It took me a while to feel like I mastered pie crust. I tried several different recipes and techniques and it took me a while to be satisfied.  I think a crust that uses both butter and shortening is key.   I think the flavor of a butter crust is best, but the shortening makes it a little more forgiving and easier to work with.

You also need to practice.  Don’t expect your crust to come out perfectly the first time…it takes time to get the feel of rolling it out.  It is worth it, though, and it isn’t bad to have to eat pie regularly.  We certainly enjoy it!

Cherry Pie
Makes one 9 1/2 inch deep dish, double-crust pie
For crust:
1 1/2 sticks cold unsalted butter, cut into 1/2-inch dice
1/4 cup Crisco
2 1/2 cups all-purpose flour
1/2 tsp salt
1/2 cup ice water
I cube the butter right out of the refrigerator and place in a bowl with Crisco and flour. I then place this bowl in the freezer for about 15 to 20 minutes. It is important to keep the ingredients and dough cold.  Then, I use my pastry cutter to blend until it is consistency of pea-sized crumbs.

Drizzle on the ice water and stir with a fork until crumbs are moistened and it is starting to clump together.

Press the dough into a ball and divide into two pieces, one slightly smaller than the other (that will be top pie crust). Flatten into disks, wrap in plastic, and refrigerate until firm, at least 30 minutes.
For filling:
7 cups of pitted tart cherries
1 1/2 – 2 cups of sugar
1/4 cup of cornstarch
1 Tbsp lemon juice
1/4 tsp salt

Mix all ingredients in a large bowl and let it sit for a few minutes to dissolve the sugar and cornstarch.  If it is super juicy, you may want to add just a touch more sugar and cornstarch.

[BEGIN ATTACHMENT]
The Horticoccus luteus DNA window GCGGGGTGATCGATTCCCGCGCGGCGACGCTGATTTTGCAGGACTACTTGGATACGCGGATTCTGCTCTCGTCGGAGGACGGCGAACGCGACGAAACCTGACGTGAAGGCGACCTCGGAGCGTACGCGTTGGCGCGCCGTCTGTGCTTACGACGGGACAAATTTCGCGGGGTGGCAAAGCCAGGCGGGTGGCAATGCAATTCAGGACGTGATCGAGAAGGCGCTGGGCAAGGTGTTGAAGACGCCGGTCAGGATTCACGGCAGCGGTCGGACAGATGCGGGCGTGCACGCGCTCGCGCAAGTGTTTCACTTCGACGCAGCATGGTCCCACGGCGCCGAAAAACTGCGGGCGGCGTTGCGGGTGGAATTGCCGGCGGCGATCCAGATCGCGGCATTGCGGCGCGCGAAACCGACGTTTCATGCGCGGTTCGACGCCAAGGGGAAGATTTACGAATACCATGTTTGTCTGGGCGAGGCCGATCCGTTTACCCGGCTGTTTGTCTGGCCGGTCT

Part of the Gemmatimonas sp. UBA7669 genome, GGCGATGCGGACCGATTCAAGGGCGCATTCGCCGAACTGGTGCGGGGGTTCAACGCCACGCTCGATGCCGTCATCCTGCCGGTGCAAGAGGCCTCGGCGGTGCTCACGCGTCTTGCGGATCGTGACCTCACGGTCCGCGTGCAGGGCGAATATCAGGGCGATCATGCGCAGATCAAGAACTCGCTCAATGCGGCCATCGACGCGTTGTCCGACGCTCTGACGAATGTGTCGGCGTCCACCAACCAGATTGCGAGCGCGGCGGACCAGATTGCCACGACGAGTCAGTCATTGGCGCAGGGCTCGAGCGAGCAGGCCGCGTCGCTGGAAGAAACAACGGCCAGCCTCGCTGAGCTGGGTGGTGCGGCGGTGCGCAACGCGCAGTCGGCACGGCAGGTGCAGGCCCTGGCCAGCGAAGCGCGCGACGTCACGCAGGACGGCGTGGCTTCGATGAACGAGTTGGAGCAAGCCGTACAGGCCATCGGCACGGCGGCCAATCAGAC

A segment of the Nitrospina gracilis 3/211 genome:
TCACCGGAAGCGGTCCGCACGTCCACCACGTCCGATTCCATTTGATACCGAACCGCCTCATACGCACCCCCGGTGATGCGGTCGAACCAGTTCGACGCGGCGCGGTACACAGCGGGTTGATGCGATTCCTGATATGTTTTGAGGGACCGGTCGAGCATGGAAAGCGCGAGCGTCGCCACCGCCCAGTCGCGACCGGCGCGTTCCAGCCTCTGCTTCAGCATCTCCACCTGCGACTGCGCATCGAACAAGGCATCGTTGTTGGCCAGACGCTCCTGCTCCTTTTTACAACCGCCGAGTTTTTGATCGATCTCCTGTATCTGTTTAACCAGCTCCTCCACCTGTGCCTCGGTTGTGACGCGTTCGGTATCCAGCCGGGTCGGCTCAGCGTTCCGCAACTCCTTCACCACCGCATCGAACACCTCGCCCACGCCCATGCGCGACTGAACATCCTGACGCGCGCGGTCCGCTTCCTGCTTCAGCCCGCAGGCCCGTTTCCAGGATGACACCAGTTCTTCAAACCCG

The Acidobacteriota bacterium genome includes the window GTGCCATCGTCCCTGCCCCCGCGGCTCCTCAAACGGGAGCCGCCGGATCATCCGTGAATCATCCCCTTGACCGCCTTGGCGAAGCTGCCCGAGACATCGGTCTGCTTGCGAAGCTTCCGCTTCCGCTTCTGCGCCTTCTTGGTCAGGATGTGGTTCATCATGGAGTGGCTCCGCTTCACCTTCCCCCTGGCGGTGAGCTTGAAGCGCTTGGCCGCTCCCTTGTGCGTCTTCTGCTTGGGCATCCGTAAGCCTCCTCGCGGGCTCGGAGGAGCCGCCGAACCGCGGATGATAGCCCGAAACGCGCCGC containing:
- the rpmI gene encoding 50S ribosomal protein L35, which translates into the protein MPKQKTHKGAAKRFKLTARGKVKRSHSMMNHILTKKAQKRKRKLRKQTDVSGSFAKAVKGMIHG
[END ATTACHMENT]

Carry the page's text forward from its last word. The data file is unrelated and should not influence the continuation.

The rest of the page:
When ready to create pie, roll out dough on floured surface to about 1/8 inch thick and around 13 inches diameter. This is the bottom pie crust that goes into the pie pan.  Place this in the bottom of your 9 1/2 inch deep-dish pie pan.

Pour the cherry filling into the crust.  Roll out the second round of pie dough now.  You can roll it into a circle a little smaller in diameter than the last one in order to cover the pie completely.  Or, you can roll it out into a rectangle and cut strips to weave into a lattice shape.  Or, you can roll it out in a rough shape and use cookie cutters to cut shapes and lay on top of the fruit.  Or, a combination there of…

I used a star cookie cutter to make shapes to lay on top of the cherries this time.  It felt more festive to me.

Bake in a preheated 375 degree F oven for 1 1/2 to 2 1/4 hours until the filling is bubbling and the crust is golden brown.  You need to be careful of leakage.  These cherries were very juicy and the pie started oozing juice over the edges of the pan.  I placed the pie pan on top of a cookie sheet to catch the leaking juice and to save me cleaning the oven.  It can still cause some smoke as the sugar burns, so don’t say I didn’t warn you.

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Lemon Meringue Memories

I was feeling nostalgic as I planned our Easter meal, so I decided to make a couple of pies that my grandmother always made – Chocolate and Lemon Meringue.

I couldn’t find her recipe for Lemon Meringue, so I tried to re-create it based on some online research.
I felt sure it would come out well. I mean, look at how pretty it looks. And, my husband and I had a lot of fun making it together. However, once we sliced it for our guests, it was still a bit soupy. Any advice or suggestions are welcome. Here’s what we did…
Lemon Meringue Pie
4 egg yolks
1/3 cup cornstarch
1 1/2 cups water
1 1/3 cups sugar
1/4 tsp salt
3 Tbsp butter
juice of two lemons (about 1/2 cup)
zest of 1 lemon
1 9-inch pre-baked pie shell
Whisk egg yolks and set aside. In medium saucepan, whisk together cornstarch, water, sugar, and salt. Turn heat on medium, and stirring frequently, bring to a boil. Boil for at least 1 minute. Remove from heat and use it gradually to temper the egg yolks.
Return egg mixture to saucepan, turn down heat to low and cook, stirring constantly, for at least one more minute. Remove from heat and add butter, lemon juice, and zest until well combined.
Pour mixture into shell and top with meringue while filling is still hot. Bake for 12 minutes until meringue is golden.
We cooled the pie on a rack, and then kept in overnight in a pie carrier in the refrigerator. The meringue didn’t weep much at all and the flavor was pretty nice, but the filling sure was runny.